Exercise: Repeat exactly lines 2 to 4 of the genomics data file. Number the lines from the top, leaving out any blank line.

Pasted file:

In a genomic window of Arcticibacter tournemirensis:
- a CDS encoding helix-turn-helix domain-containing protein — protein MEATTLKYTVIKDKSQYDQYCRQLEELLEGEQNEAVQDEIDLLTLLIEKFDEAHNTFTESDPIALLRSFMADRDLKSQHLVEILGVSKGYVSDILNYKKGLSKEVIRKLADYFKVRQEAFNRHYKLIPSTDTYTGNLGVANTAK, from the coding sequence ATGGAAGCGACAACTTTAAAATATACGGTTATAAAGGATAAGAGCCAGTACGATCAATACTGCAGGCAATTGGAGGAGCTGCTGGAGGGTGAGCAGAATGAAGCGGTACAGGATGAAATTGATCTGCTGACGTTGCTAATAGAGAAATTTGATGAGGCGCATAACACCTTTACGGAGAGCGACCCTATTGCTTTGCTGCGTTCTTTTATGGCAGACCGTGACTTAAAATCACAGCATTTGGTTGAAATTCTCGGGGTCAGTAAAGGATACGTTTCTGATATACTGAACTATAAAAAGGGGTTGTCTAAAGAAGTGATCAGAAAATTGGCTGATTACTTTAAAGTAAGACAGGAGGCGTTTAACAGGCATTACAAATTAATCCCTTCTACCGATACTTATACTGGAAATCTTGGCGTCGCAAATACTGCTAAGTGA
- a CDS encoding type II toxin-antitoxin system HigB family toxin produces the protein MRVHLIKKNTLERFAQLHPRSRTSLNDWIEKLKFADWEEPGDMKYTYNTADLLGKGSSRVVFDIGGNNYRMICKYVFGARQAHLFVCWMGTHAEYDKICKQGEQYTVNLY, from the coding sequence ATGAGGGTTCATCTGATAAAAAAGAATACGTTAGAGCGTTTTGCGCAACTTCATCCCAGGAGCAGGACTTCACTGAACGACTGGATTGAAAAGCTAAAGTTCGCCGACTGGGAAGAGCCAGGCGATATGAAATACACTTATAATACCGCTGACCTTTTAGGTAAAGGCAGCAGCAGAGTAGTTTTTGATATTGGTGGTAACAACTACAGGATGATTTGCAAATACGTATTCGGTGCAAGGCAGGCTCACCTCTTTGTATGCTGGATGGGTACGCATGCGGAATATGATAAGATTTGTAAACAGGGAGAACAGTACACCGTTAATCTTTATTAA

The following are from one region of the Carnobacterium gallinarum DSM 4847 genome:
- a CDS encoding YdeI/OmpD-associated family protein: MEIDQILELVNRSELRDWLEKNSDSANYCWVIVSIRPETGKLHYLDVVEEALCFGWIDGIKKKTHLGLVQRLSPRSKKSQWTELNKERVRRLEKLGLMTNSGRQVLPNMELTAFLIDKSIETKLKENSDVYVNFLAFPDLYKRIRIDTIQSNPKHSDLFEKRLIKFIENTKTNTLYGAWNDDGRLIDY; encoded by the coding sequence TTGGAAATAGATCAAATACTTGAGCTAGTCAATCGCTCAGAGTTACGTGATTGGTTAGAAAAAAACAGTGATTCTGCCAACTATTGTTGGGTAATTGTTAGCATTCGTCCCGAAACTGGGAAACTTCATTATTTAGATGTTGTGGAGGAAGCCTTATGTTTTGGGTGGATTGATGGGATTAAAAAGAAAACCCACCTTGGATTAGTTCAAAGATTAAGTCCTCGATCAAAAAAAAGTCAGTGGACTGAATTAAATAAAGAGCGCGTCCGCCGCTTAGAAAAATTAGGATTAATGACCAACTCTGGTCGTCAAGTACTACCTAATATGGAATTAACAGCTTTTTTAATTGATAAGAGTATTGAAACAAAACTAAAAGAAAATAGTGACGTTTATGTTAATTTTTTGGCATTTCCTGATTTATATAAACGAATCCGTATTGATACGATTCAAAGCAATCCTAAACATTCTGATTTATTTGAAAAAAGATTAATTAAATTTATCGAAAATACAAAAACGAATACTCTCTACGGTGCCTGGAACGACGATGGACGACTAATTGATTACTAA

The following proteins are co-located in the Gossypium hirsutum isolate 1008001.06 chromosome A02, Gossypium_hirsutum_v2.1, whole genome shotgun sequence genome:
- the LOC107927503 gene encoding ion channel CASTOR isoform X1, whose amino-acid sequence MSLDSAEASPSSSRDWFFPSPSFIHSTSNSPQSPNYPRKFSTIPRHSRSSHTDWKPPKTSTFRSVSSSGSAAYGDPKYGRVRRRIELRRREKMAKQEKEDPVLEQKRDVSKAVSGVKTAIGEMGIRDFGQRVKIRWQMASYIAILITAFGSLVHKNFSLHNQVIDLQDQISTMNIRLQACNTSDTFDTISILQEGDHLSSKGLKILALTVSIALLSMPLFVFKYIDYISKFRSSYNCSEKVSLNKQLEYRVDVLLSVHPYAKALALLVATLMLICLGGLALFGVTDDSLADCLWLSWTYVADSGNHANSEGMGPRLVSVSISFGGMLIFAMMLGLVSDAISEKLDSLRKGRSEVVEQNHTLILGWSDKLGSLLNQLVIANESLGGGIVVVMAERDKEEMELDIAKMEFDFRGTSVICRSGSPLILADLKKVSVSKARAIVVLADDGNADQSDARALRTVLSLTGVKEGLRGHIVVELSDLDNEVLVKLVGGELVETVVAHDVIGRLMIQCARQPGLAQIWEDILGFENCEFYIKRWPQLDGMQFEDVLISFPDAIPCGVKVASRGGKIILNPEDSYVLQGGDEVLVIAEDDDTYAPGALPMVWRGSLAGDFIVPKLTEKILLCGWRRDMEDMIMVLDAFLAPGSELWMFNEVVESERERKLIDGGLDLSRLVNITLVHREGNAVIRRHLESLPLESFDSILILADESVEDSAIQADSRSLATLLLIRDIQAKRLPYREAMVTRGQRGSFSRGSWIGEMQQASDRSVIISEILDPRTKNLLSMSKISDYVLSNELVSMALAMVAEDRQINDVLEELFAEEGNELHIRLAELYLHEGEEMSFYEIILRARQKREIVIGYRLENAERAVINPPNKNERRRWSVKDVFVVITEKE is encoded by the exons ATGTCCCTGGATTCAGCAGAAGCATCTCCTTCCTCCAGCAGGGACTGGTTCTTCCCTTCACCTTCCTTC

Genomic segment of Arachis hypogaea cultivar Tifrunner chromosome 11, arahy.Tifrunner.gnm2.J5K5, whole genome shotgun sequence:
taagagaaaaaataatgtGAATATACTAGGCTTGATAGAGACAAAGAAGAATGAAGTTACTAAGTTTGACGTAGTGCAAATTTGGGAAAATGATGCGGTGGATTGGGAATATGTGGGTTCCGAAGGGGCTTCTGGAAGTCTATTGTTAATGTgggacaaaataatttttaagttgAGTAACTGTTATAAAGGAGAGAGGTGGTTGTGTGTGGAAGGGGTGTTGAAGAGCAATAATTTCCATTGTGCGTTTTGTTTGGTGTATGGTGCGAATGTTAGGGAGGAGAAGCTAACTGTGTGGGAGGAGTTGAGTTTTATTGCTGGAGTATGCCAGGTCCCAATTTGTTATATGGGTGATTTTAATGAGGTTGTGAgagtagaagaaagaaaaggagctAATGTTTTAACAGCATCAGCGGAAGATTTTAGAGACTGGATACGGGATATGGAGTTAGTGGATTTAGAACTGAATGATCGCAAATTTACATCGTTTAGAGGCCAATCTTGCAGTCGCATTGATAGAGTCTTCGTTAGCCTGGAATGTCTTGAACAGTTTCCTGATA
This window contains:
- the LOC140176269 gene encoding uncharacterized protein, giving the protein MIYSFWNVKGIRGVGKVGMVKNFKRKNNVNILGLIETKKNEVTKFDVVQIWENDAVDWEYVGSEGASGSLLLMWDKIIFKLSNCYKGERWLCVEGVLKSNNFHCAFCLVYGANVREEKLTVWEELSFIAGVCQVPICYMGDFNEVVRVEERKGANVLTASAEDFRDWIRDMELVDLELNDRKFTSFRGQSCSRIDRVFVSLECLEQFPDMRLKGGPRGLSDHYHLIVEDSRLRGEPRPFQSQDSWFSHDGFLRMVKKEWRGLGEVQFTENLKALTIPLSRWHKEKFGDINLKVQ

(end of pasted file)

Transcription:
- a CDS encoding helix-turn-helix domain-containing protein — protein MEATTLKYTVIKDKSQYDQYCRQLEELLEGEQNEAVQDEIDLLTLLIEKFDEAHNTFTESDPIALLRSFMADRDLKSQHLVEILGVSKGYVSDILNYKKGLSKEVIRKLADYFKVRQEAFNRHYKLIPSTDTYTGNLGVANTAK, from the coding sequence ATGGAAGCGACAACTTTAAAATATACGGTTATAAAGGATAAGAGCCAGTACGATCAATACTGCAGGCAATTGGAGGAGCTGCTGGAGGGTGAGCAGAATGAAGCGGTACAGGATGAAATTGATCTGCTGACGTTGCTAATAGAGAAATTTGATGAGGCGCATAACACCTTTACGGAGAGCGACCCTATTGCTTTGCTGCGTTCTTTTATGGCAGACCGTGACTTAAAATCACAGCATTTGGTTGAAATTCTCGGGGTCAGTAAAGGATACGTTTCTGATATACTGAACTATAAAAAGGGGTTGTCTAAAGAAGTGATCAGAAAATTGGCTGATTACTTTAAAGTAAGACAGGAGGCGTTTAACAGGCATTACAAATTAATCCCTTCTACCGATACTTATACTGGAAATCTTGGCGTCGCAAATACTGCTAAGTGA
- a CDS encoding type II toxin-antitoxin system HigB family toxin produces the protein MRVHLIKKNTLERFAQLHPRSRTSLNDWIEKLKFADWEEPGDMKYTYNTADLLGKGSSRVVFDIGGNNYRMICKYVFGARQAHLFVCWMGTHAEYDKICKQGEQYTVNLY, from the coding sequence ATGAGGGTTCATCTGATAAAAAAGAATACGTTAGAGCGTTTTGCGCAACTTCATCCCAGGAGCAGGACTTCACTGAACGACTGGATTGAAAAGCTAAAGTTCGCCGACTGGGAAGAGCCAGGCGATATGAAATACACTTATAATACCGCTGACCTTTTAGGTAAAGGCAGCAGCAGAGTAGTTTTTGATATTGGTGGTAACAACTACAGGATGATTTGCAAATACGTATTCGGTGCAAGGCAGGCTCACCTCTTTGTATGCTGGATGGGTACGCATGCGGAATATGATAAGATTTGTAAACAGGGAGAACAGTACACCGTTAATCTTTATTAA

The following are from one region of the Carnobacterium gallinarum DSM 4847 genome: